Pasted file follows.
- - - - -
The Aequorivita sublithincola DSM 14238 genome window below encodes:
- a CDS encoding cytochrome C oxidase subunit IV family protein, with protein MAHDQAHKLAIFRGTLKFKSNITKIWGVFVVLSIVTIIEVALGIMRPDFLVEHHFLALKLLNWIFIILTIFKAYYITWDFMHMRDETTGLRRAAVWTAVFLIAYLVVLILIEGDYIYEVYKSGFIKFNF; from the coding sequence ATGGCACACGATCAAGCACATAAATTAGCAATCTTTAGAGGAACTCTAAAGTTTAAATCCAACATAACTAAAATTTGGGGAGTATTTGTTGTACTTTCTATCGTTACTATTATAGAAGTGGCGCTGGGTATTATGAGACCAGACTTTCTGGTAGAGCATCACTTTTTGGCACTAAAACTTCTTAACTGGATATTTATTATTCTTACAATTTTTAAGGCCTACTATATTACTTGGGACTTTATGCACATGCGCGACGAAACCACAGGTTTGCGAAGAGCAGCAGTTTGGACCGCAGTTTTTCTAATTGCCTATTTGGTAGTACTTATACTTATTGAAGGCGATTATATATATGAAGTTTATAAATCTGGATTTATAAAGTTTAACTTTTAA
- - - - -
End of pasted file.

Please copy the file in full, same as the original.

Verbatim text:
The Aequorivita sublithincola DSM 14238 genome window below encodes:
- a CDS encoding cytochrome C oxidase subunit IV family protein, with protein MAHDQAHKLAIFRGTLKFKSNITKIWGVFVVLSIVTIIEVALGIMRPDFLVEHHFLALKLLNWIFIILTIFKAYYITWDFMHMRDETTGLRRAAVWTAVFLIAYLVVLILIEGDYIYEVYKSGFIKFNF; from the coding sequence ATGGCACACGATCAAGCACATAAATTAGCAATCTTTAGAGGAACTCTAAAGTTTAAATCCAACATAACTAAAATTTGGGGAGTATTTGTTGTACTTTCTATCGTTACTATTATAGAAGTGGCGCTGGGTATTATGAGACCAGACTTTCTGGTAGAGCATCACTTTTTGGCACTAAAACTTCTTAACTGGATATTTATTATTCTTACAATTTTTAAGGCCTACTATATTACTTGGGACTTTATGCACATGCGCGACGAAACCACAGGTTTGCGAAGAGCAGCAGTTTGGACCGCAGTTTTTCTAATTGCCTATTTGGTAGTACTTATACTTATTGAAGGCGATTATATATATGAAGTTTATAAATCTGGATTTATAAAGTTTAACTTTTAA